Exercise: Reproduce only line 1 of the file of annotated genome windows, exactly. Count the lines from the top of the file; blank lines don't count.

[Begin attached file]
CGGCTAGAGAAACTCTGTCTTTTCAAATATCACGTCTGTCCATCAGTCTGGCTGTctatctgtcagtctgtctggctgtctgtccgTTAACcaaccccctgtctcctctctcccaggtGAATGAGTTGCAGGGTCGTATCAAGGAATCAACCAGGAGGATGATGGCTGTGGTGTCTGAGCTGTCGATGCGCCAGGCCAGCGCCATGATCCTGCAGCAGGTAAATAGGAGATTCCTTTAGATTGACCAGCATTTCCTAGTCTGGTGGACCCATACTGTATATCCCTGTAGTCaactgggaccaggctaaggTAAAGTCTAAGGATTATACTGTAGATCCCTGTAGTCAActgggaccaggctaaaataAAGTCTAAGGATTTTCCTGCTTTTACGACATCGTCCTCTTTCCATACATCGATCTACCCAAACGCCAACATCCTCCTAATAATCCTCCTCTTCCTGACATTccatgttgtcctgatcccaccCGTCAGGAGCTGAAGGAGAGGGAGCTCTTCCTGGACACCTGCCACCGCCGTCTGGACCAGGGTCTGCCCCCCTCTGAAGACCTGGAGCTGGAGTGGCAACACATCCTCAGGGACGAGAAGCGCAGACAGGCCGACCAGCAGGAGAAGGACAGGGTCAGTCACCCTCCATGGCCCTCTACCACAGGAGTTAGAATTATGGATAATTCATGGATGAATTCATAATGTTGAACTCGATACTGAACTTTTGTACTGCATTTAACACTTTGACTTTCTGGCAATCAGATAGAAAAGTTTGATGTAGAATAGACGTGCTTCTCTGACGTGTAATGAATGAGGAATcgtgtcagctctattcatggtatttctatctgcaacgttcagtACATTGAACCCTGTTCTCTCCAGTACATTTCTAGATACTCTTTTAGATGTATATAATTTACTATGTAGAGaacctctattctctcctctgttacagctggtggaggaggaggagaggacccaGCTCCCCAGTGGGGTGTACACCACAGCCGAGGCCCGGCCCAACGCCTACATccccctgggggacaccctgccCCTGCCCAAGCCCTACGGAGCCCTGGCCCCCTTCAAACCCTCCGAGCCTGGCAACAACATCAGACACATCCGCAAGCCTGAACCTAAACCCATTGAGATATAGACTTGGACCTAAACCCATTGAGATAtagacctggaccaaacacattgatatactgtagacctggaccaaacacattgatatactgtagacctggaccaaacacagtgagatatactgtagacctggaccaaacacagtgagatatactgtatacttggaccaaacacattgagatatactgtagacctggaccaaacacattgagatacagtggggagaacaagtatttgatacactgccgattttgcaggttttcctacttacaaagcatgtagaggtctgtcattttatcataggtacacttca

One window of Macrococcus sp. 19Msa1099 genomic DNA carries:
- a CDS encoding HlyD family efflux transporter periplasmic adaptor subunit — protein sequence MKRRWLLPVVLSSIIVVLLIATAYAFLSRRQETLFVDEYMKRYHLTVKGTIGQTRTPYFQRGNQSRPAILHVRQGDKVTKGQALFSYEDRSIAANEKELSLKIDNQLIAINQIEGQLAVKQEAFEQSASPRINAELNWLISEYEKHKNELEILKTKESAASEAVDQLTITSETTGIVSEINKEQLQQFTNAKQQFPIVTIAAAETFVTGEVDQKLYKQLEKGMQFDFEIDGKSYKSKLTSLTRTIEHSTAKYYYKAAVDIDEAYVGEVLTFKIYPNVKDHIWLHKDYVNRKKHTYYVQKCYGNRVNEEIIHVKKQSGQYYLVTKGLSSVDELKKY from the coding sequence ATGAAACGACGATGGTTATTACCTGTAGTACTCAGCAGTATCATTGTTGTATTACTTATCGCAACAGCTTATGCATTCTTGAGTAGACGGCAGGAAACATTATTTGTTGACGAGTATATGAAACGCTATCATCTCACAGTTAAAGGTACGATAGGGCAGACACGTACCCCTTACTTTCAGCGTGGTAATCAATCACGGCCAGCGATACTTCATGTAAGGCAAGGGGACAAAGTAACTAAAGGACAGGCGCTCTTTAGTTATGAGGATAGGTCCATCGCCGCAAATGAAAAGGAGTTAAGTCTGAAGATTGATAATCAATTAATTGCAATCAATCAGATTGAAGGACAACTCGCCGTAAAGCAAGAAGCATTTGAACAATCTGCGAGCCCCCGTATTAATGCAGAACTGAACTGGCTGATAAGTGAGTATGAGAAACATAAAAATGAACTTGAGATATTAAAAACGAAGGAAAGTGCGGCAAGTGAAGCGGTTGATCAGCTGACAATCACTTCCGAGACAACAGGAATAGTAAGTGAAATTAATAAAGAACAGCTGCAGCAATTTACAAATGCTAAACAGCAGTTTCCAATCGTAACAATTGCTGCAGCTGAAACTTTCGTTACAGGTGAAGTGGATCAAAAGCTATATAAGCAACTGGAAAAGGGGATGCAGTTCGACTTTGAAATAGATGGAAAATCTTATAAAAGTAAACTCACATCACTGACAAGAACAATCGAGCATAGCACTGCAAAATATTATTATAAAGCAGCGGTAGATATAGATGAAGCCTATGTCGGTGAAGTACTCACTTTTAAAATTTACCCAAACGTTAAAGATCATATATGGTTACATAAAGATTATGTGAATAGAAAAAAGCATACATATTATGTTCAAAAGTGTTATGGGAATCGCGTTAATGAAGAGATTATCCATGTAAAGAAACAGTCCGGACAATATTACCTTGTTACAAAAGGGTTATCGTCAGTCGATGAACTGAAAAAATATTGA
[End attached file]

CGGCTAGAGAAACTCTGTCTTTTCAAATATCACGTCTGTCCATCAGTCTGGCTGTctatctgtcagtctgtctggctgtctgtccgTTAACcaaccccctgtctcctctctcccaggtGAATGAGTTGCAGGGTCGTATCAAGGAATCAACCAGGAGGATGATGGCTGTGGTGTCTGAGCTGTCGATGCGCCAGGCCAGCGCCATGATCCTGCAGCAGGTAAATAGGAGATTCCTTTAGATTGACCAGCATTTCCTAGTCTGGTGGACCCATACTGTATATCCCTGTAGTCaactgggaccaggctaaggTAAAGTCTAAGGATTATACTGTAGATCCCTGTAGTCAActgggaccaggctaaaataAAGTCTAAGGATTTTCCTGCTTTTACGACATCGTCCTCTTTCCATACATCGATCTACCCAAACGCCAACATCCTCCTAATAATCCTCCTCTTCCTGACATTccatgttgtcctgatcccaccCGTCAGGAGCTGAAGGAGAGGGAGCTCTTCCTGGACACCTGCCACCGCCGTCTGGACCAGGGTCTGCCCCCCTCTGAAGACCTGGAGCTGGAGTGGCAACACATCCTCAGGGACGAGAAGCGCAGACAGGCCGACCAGCAGGAGAAGGACAGGGTCAGTCACCCTCCATGGCCCTCTACCACAGGAGTTAGAATTATGGATAATTCATGGATGAATTCATAATGTTGAACTCGATACTGAACTTTTGTACTGCATTTAACACTTTGACTTTCTGGCAATCAGATAGAAAAGTTTGATGTAGAATAGACGTGCTTCTCTGACGTGTAATGAATGAGGAATcgtgtcagctctattcatggtatttctatctgcaacgttcagtACATTGAACCCTGTTCTCTCCAGTACATTTCTAGATACTCTTTTAGATGTATATAATTTACTATGTAGAGaacctctattctctcctctgttacagctggtggaggaggaggagaggacccaGCTCCCCAGTGGGGTGTACACCACAGCCGAGGCCCGGCCCAACGCCTACATccccctgggggacaccctgccCCTGCCCAAGCCCTACGGAGCCCTGGCCCCCTTCAAACCCTCCGAGCCTGGCAACAACATCAGACACATCCGCAAGCCTGAACCTAAACCCATTGAGATATAGACTTGGACCTAAACCCATTGAGATAtagacctggaccaaacacattgatatactgtagacctggaccaaacacattgatatactgtagacctggaccaaacacagtgagatatactgtagacctggaccaaacacagtgagatatactgtatacttggaccaaacacattgagatatactgtagacctggaccaaacacattgagatacagtggggagaacaagtatttgatacactgccgattttgcaggttttcctacttacaaagcatgtagaggtctgtcattttatcataggtacacttca